The tech for the boxes should include sound. Perhaps we can work it out so that each box its own sound system. Ideas: convey the impression of being buried alive, someone speaking to you through dirt and wood. Have claw/nail marks inside the boxes.
Images that were brought up: refrigerator filled with a person, emerging from the boxes at the start of the show, having different light sources for each coffin.
We should somehow acknowledge the fact that we are directly above a funeral home.
We had some meta-discussion about how to make the show itself more accessible to the audience. We need to be considerate of how we frame the experience, i.e. what happens before our section should somehow clue the audience in to what they are getting ready to experience.
Death is a visceral topic and there are many social taboos around it. The taboo against “morbidness” would be an interesting thing to explore through our one-off shows and then incorporate into the final.
We can also deal with how those left behind deal with death. The traditions are too numerous to mention. Is it celebration, mourning, etc? How do people meld and mix together all the emotions surrounding death into a cultural tradition?
Maybe the goal for the audience is to survive.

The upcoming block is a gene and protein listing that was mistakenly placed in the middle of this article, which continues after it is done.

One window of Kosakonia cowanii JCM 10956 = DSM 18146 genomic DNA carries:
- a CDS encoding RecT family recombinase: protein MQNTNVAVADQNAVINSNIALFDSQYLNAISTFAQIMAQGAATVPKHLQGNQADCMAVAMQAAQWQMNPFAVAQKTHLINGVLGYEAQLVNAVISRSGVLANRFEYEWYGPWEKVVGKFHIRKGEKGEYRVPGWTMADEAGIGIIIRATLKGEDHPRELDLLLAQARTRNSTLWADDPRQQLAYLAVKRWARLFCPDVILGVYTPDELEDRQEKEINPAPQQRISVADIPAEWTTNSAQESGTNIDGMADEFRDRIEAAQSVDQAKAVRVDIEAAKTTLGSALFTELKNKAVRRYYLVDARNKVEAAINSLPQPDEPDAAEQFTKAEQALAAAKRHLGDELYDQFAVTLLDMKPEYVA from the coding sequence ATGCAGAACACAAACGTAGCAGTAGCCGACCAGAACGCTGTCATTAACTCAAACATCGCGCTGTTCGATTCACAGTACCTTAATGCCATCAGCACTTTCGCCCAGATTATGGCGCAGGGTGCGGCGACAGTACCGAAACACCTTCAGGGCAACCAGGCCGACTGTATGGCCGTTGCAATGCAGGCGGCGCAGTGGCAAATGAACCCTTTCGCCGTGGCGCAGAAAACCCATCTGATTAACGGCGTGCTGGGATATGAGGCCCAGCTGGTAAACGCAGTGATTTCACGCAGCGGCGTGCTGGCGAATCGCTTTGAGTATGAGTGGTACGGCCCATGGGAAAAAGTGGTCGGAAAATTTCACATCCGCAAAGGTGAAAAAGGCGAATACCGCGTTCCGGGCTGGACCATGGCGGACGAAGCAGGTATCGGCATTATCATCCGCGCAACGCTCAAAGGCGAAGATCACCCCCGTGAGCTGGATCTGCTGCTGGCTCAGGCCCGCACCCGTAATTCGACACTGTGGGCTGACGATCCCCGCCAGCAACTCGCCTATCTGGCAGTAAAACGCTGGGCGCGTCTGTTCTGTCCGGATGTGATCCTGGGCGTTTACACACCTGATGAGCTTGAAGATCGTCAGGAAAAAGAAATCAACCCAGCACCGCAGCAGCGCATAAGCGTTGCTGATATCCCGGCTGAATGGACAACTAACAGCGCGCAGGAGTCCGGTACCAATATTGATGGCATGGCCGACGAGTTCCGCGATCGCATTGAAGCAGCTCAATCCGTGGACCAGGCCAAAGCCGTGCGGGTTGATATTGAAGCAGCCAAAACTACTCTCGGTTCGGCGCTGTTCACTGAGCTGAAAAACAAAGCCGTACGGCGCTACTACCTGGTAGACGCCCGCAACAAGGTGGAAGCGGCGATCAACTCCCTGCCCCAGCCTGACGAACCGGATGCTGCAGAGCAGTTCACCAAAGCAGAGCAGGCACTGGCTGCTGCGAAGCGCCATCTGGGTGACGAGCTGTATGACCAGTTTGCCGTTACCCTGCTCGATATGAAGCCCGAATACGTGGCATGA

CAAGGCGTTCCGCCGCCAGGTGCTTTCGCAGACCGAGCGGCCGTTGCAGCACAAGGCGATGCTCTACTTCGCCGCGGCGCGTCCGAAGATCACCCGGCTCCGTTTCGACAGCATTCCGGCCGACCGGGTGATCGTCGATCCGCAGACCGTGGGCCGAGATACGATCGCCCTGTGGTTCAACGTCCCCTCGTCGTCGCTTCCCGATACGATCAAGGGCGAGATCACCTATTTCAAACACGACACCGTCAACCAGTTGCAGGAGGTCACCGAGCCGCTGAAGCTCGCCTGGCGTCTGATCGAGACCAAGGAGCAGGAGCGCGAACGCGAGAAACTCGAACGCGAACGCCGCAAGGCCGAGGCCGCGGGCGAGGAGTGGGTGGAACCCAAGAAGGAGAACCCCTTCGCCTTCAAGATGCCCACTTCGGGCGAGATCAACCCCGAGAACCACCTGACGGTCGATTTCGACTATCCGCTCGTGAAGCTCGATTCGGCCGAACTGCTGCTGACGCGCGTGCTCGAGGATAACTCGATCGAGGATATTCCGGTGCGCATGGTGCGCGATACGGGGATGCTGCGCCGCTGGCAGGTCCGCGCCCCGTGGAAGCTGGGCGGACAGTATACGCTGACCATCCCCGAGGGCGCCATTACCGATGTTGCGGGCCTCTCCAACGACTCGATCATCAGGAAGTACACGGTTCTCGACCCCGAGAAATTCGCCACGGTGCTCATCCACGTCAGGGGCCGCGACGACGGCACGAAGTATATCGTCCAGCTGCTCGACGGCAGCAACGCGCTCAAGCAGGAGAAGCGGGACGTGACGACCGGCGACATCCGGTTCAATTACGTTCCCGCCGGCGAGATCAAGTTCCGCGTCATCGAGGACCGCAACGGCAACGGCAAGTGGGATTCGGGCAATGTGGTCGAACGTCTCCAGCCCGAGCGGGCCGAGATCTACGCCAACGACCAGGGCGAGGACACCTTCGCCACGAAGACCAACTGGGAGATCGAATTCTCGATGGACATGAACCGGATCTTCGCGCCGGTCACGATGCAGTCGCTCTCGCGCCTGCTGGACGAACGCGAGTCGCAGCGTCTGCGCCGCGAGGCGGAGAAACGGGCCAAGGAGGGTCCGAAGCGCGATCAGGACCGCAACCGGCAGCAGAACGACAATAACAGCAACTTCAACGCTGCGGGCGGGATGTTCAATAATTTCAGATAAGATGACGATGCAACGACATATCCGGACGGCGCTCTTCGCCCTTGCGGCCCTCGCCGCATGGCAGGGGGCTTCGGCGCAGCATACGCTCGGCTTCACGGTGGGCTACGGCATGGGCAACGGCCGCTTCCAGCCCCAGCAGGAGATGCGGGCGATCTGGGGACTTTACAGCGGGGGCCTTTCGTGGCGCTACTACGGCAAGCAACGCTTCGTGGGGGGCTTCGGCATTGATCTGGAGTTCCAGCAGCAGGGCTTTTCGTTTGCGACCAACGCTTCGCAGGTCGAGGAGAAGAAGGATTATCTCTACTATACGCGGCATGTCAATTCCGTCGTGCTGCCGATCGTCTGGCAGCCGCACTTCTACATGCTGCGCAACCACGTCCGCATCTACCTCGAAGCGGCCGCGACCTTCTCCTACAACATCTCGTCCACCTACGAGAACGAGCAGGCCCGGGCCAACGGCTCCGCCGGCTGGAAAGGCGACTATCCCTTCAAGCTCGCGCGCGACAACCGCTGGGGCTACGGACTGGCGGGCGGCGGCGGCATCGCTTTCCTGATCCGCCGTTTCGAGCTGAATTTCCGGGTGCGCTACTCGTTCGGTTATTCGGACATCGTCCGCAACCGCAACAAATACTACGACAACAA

Is there a narrative through which we explore all of this? A mission? “Resurrect the dead girl?” Can we have an “audience corpse”? Perhaps the audience is the manipulator of the show.
Action Item: think about box types for different audience types.
Should the Fool Collective propose a show for film fest? A really bad horror film? A silent film?
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2 comments:

DinaBear said...

"Possibility of a cemetery tour was discussed. Specifically mentioned was Bachelor’s Grove, though its unclear whether they give tours or we would need to sneak in."

I recently found some more links related to Bachelor's Grove. There's a whole site devoted to it.

www.bachelorsgrove.com

The Grove Restoration Project:

www.bachelorsgrove.org

And what appears to be a message board, with only one message posted thus far:

www.bachelorsgrove.net

Based on these sites, I think it is possible to organize a formal visit, without having to worry about sneaking in and/or getting caught by the police.

I can look into this and get back to y'all.

Also, an idea just off the top of my head, take it or leave it; perhaps during the one-off performances audience members relate personal death experiences/tales (however they want to interpret that) via audio recording, then the recordings are later mixed and used in some way as part of the Chaos of Death performance during Fear.

I'm bummed I missed that meeting, and I can't make the next one.

Bilal said...

I think that what Anthony meant was that one person was NOT given a real bullet (or was given a blank cartridge). If only one person in the squad had real bullets, the firing squad might be ineffective. But by not telling the squad who had the blanks, they could all believe that they did not fire the fatal shot.